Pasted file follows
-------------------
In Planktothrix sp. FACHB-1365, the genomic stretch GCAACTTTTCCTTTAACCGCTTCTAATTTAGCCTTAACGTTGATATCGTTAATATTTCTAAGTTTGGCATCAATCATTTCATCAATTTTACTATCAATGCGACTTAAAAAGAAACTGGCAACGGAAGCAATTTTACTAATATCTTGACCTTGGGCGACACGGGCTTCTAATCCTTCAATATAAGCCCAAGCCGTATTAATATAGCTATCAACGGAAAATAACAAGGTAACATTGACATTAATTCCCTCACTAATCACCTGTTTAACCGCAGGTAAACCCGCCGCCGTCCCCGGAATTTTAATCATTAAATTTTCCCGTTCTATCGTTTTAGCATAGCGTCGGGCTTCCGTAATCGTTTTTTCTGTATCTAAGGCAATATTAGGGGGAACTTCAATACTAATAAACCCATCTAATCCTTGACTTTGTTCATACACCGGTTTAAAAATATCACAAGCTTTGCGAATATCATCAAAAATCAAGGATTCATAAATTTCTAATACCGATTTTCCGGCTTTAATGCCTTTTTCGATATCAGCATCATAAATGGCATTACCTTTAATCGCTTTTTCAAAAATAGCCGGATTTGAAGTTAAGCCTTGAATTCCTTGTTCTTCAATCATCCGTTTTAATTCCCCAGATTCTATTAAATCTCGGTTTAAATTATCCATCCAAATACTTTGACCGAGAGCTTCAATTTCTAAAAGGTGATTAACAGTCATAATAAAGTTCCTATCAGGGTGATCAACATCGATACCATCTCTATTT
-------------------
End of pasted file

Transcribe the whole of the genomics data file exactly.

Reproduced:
In Planktothrix sp. FACHB-1365, the genomic stretch GCAACTTTTCCTTTAACCGCTTCTAATTTAGCCTTAACGTTGATATCGTTAATATTTCTAAGTTTGGCATCAATCATTTCATCAATTTTACTATCAATGCGACTTAAAAAGAAACTGGCAACGGAAGCAATTTTACTAATATCTTGACCTTGGGCGACACGGGCTTCTAATCCTTCAATATAAGCCCAAGCCGTATTAATATAGCTATCAACGGAAAATAACAAGGTAACATTGACATTAATTCCCTCACTAATCACCTGTTTAACCGCAGGTAAACCCGCCGCCGTCCCCGGAATTTTAATCATTAAATTTTCCCGTTCTATCGTTTTAGCATAGCGTCGGGCTTCCGTAATCGTTTTTTCTGTATCTAAGGCAATATTAGGGGGAACTTCAATACTAATAAACCCATCTAATCCTTGACTTTGTTCATACACCGGTTTAAAAATATCACAAGCTTTGCGAATATCATCAAAAATCAAGGATTCATAAATTTCTAATACCGATTTTCCGGCTTTAATGCCTTTTTCGATATCAGCATCATAAATGGCATTACCTTTAATCGCTTTTTCAAAAATAGCCGGATTTGAAGTTAAGCCTTGAATTCCTTGTTCTTCAATCATCCGTTTTAATTCCCCAGATTCTATTAAATCTCGGTTTAAATTATCCATCCAAATACTTTGACCGAGAGCTTCAATTTCTAAAAGGTGATTAACAGTCATAATAAAGTTCCTATCAGGGTGATCAACATCGATACCATCTCTATTT